Little girls and royalty have engaged in tea parties for centuries, but who knew that dogs and their pet parents would as well? That's just what happened at the Animal Health Trust sponsored doggy tea party. Hundreds of guests including, both dogs and their humans, were in attendance for an afternoon of fun and fur-oliking festivities.
The events included a special heelwork set to music performance by dog trainer Christina Oxtoby. And to commemorate this special day photographer Sarah George was on hand to snap a keepsake photo of all the canine attendees.
Whilst the two-legged guests enjoyed delicious refreshments provided by Harriets Tea Rooms, the dogs were also delighted by the special canine-friendly teas and tonics made by Woof and Brew.
Animal Health Trust event co-ordinator, Sarah Jaina, was thrilled with the turnout and the added bonus of over 600 pounds (roughly $870) that will go into the AHT charity. The AHT was founded in 1942 by a veterinary surgeon, Dr. W. R. Wooldridge, and was known back then as the Veterinary Education Trust.
When this charity was founded by Wooldridge his goal was to make advances in the veterinary field, just as those advances were being made in human medicine. The Veterinary Education Trust was re-named the Animal Health Trust in 1948.
Animal Health Trust is a leading facility that not only treats thousands of sick dogs, cats and horses each year, but they are pioneering more effective ways to do so. Therefore, they are improving veterinary practice worldwide. This is done by the facilities own leading research team that studies diseases and viruses affecting companion animals in order to find new ways of reducing their frequency, severity and, if possible, eradicating them altogether.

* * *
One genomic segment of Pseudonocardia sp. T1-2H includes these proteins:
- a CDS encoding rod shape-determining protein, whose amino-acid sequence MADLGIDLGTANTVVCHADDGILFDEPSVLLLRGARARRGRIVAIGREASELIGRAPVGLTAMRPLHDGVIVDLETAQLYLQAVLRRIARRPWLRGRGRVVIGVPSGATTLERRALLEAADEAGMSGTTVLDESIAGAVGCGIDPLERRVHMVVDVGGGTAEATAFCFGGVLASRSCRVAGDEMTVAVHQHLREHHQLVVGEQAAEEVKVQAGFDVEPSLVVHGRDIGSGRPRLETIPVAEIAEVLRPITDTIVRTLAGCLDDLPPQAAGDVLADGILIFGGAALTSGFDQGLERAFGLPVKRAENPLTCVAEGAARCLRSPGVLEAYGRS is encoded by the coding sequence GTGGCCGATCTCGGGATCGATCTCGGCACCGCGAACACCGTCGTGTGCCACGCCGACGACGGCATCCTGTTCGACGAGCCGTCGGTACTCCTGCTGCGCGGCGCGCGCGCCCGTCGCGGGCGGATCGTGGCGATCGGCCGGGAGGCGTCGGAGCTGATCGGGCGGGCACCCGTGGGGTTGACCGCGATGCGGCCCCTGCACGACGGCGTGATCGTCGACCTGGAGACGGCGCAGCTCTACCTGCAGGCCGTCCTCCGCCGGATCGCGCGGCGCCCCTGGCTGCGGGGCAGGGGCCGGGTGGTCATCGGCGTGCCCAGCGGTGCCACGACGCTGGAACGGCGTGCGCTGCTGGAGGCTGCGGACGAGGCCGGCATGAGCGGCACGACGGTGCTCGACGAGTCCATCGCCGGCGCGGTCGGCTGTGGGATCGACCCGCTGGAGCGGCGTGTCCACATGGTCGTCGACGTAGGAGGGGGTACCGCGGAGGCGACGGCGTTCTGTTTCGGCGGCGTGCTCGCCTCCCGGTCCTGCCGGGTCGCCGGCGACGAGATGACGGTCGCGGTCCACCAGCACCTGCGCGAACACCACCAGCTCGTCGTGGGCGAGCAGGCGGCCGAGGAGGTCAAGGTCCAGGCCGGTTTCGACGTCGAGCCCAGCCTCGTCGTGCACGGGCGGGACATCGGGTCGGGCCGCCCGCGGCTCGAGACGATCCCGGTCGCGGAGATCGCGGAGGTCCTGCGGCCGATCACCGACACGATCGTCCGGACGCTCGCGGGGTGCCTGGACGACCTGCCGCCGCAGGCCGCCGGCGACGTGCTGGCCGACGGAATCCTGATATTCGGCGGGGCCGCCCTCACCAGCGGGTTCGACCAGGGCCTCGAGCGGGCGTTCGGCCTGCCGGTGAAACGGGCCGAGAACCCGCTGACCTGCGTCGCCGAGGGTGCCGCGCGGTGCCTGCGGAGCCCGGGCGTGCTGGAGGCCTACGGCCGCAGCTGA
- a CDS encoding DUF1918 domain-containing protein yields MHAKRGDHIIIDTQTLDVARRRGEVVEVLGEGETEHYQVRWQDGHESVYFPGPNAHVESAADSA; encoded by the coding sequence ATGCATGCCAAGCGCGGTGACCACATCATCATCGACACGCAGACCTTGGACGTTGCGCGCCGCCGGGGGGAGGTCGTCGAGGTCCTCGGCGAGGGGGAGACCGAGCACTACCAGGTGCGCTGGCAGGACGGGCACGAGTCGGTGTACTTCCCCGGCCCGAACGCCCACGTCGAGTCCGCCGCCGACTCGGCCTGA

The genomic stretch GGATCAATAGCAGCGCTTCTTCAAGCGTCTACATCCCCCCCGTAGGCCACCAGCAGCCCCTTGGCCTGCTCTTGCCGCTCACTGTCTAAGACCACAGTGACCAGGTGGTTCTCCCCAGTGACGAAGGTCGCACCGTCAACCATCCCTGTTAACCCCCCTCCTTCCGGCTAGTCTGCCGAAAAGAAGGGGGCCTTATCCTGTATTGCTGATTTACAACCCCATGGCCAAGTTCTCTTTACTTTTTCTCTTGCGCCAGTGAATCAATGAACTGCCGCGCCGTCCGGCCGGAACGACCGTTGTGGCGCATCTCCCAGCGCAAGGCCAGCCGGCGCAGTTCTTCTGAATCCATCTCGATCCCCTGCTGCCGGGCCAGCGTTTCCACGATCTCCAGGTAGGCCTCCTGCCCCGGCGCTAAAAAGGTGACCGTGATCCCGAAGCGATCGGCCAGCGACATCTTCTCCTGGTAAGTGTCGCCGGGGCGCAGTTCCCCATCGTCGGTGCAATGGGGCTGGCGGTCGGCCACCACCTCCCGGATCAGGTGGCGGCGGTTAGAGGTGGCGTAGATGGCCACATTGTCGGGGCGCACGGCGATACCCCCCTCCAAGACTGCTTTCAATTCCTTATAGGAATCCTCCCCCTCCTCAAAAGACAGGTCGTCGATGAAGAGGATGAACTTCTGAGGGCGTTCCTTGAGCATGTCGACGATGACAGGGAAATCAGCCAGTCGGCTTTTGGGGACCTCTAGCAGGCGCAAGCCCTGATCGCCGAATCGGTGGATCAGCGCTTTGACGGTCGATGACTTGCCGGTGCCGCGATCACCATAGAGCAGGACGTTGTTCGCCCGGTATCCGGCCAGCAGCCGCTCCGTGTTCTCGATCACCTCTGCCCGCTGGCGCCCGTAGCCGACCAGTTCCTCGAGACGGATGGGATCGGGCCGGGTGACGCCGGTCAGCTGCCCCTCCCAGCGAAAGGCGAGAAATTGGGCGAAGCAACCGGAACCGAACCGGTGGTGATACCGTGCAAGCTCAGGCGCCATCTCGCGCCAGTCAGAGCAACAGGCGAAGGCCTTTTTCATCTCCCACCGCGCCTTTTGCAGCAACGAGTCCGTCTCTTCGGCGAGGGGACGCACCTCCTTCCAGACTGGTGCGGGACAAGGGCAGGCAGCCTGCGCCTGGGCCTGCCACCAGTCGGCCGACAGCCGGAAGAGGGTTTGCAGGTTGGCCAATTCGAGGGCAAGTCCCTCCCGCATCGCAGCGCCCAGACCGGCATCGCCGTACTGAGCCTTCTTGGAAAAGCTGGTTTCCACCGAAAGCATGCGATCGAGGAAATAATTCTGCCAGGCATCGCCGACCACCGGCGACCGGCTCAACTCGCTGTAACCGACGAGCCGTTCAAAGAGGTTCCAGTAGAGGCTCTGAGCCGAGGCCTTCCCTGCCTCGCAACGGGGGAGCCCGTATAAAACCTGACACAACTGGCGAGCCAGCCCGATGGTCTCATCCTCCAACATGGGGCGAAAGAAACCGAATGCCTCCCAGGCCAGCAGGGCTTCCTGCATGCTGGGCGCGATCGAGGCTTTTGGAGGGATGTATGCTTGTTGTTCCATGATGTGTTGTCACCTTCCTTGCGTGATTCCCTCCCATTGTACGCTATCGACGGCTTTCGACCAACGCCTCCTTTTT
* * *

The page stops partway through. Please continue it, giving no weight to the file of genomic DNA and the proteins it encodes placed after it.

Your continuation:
In addition to all the research, AHT takes the findings of their studies and shares it through published scientific papers, speaking conferences and by engaging with other animal surgeons. All the results are then passed on as widely as possible in order to improve the overall health and well being of domesticated pets everywhere.
Some of the most prominent and exciting advances AHT has made are better more advanced methods of cataract surgery. They have a specialized treatment of brain & spinal disease and are leading in pioneering cancer research. Their use of MRI and nuclear scintigraphy for investigation of equine orthopaedic disease, genetic tests for blindness, metabolic disease, deafness and epilepsy are top-notch.
In addition, they've developed vaccines for canine distemper, equine influenza and duck hepatitis and have become the leaders of the international project to map the equine genome. Plus, AHT has also worked on the production of diagnostic blood tests to screen for Strangles in horses.
For all the breakthroughs the Animal Health Trust has done over the last few decades, a tea party is just the tip of the iceberg of celebrations this leading research facility deserves. Thanks to them, our domesticated pets can live longer, healthier and happier lives.
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